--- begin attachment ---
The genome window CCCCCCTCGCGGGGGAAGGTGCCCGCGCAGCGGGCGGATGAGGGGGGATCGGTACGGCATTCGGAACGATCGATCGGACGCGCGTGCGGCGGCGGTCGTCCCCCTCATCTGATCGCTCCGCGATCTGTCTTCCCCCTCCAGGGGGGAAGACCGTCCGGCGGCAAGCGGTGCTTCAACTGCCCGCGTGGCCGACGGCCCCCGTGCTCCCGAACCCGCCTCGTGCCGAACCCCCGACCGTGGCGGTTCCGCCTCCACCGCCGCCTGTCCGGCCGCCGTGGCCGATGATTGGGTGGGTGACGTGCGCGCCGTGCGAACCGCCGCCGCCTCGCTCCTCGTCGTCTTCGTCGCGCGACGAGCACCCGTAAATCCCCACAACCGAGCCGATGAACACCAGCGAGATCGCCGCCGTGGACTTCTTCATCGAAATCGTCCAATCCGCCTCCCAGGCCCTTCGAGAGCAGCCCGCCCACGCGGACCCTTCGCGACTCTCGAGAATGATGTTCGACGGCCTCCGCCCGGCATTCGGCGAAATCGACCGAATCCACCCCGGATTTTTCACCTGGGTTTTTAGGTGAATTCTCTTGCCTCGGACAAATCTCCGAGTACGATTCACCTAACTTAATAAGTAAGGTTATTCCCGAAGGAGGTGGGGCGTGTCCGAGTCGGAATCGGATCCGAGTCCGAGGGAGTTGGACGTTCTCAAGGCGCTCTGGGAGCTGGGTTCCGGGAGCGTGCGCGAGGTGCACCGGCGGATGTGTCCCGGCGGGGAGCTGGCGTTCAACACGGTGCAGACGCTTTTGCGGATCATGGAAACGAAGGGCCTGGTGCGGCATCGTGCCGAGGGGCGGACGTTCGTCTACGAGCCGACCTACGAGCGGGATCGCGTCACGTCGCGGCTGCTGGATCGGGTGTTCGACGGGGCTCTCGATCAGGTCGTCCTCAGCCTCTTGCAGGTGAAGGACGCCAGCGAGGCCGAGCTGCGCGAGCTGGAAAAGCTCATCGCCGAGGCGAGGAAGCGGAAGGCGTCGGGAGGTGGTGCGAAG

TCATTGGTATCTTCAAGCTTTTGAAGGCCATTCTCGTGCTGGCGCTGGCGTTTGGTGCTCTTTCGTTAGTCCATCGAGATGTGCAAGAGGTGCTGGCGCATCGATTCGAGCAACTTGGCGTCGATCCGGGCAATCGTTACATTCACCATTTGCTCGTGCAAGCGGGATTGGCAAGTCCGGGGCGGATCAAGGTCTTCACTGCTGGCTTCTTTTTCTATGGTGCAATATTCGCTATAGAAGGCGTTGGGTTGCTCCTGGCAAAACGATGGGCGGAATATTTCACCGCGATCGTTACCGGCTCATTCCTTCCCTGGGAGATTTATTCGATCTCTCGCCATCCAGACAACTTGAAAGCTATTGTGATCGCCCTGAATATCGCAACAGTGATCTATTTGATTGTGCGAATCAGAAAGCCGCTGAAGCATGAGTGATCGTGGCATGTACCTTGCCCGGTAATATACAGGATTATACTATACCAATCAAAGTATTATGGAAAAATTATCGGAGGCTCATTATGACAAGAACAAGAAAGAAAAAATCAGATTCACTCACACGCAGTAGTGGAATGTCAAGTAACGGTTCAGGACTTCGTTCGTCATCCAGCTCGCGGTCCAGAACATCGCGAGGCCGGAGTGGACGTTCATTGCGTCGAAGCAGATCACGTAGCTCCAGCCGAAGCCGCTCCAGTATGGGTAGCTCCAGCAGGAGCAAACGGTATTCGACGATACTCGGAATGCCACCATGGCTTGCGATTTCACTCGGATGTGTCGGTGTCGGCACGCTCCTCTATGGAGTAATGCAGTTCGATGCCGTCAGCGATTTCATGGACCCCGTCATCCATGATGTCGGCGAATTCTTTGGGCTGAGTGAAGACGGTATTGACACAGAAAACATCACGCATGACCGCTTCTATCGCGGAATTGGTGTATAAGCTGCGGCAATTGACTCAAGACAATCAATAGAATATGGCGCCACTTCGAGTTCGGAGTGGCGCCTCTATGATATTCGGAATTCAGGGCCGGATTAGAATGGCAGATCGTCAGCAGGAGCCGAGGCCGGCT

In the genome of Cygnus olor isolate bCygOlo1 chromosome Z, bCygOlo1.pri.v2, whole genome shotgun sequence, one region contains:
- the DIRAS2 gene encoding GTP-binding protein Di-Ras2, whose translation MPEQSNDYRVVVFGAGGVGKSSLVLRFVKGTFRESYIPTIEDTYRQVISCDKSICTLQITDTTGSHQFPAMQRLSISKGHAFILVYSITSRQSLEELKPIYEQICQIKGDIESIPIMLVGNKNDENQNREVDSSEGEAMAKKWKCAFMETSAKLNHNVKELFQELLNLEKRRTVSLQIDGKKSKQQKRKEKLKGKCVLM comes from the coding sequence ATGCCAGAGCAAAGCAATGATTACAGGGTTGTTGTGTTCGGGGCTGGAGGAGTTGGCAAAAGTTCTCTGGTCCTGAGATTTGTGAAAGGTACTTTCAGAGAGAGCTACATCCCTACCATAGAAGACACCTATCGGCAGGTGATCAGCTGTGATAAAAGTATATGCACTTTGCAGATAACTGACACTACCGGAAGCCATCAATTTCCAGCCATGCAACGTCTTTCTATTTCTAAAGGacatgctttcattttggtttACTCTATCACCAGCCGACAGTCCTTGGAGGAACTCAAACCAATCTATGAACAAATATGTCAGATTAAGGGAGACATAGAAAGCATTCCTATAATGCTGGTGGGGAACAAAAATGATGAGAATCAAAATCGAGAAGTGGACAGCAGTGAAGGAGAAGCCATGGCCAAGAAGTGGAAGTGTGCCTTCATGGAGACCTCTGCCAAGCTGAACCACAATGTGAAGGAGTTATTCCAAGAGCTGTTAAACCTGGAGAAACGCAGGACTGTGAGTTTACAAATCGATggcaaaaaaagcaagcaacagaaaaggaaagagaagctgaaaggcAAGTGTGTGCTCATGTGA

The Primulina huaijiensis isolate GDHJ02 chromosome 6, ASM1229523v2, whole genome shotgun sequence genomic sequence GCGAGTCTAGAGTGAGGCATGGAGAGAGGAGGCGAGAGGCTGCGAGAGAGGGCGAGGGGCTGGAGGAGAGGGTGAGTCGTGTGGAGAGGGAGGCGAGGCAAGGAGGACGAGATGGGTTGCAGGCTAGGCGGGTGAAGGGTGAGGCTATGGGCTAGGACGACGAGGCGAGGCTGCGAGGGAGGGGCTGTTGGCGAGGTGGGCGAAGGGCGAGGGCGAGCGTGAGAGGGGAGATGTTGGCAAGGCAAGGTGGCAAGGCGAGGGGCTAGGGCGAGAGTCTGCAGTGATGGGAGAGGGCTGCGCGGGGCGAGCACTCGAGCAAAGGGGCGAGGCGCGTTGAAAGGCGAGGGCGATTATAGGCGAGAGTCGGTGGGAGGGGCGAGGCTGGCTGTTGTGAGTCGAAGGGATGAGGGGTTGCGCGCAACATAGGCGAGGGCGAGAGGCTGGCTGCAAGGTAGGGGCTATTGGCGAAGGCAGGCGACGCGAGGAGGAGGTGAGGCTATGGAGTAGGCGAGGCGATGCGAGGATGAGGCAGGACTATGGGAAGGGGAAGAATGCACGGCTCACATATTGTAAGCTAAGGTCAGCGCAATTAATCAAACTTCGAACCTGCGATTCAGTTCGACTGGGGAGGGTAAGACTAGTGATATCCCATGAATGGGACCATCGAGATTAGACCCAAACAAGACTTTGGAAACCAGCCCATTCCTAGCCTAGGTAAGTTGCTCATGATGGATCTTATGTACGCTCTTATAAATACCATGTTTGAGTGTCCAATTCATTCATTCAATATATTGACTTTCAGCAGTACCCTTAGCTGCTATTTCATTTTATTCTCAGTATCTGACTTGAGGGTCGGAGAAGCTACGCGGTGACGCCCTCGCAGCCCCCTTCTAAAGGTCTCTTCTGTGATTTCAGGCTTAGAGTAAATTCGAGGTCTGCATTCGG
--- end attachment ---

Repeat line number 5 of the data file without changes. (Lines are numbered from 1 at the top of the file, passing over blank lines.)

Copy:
The Primulina huaijiensis isolate GDHJ02 chromosome 6, ASM1229523v2, whole genome shotgun sequence genomic sequence GCGAGTCTAGAGTGAGGCATGGAGAGAGGAGGCGAGAGGCTGCGAGAGAGGGCGAGGGGCTGGAGGAGAGGGTGAGTCGTGTGGAGAGGGAGGCGAGGCAAGGAGGACGAGATGGGTTGCAGGCTAGGCGGGTGAAGGGTGAGGCTATGGGCTAGGACGACGAGGCGAGGCTGCGAGGGAGGGGCTGTTGGCGAGGTGGGCGAAGGGCGAGGGCGAGCGTGAGAGGGGAGATGTTGGCAAGGCAAGGTGGCAAGGCGAGGGGCTAGGGCGAGAGTCTGCAGTGATGGGAGAGGGCTGCGCGGGGCGAGCACTCGAGCAAAGGGGCGAGGCGCGTTGAAAGGCGAGGGCGATTATAGGCGAGAGTCGGTGGGAGGGGCGAGGCTGGCTGTTGTGAGTCGAAGGGATGAGGGGTTGCGCGCAACATAGGCGAGGGCGAGAGGCTGGCTGCAAGGTAGGGGCTATTGGCGAAGGCAGGCGACGCGAGGAGGAGGTGAGGCTATGGAGTAGGCGAGGCGATGCGAGGATGAGGCAGGACTATGGGAAGGGGAAGAATGCACGGCTCACATATTGTAAGCTAAGGTCAGCGCAATTAATCAAACTTCGAACCTGCGATTCAGTTCGACTGGGGAGGGTAAGACTAGTGATATCCCATGAATGGGACCATCGAGATTAGACCCAAACAAGACTTTGGAAACCAGCCCATTCCTAGCCTAGGTAAGTTGCTCATGATGGATCTTATGTACGCTCTTATAAATACCATGTTTGAGTGTCCAATTCATTCATTCAATATATTGACTTTCAGCAGTACCCTTAGCTGCTATTTCATTTTATTCTCAGTATCTGACTTGAGGGTCGGAGAAGCTACGCGGTGACGCCCTCGCAGCCCCCTTCTAAAGGTCTCTTCTGTGATTTCAGGCTTAGAGTAAATTCGAGGTCTGCATTCGG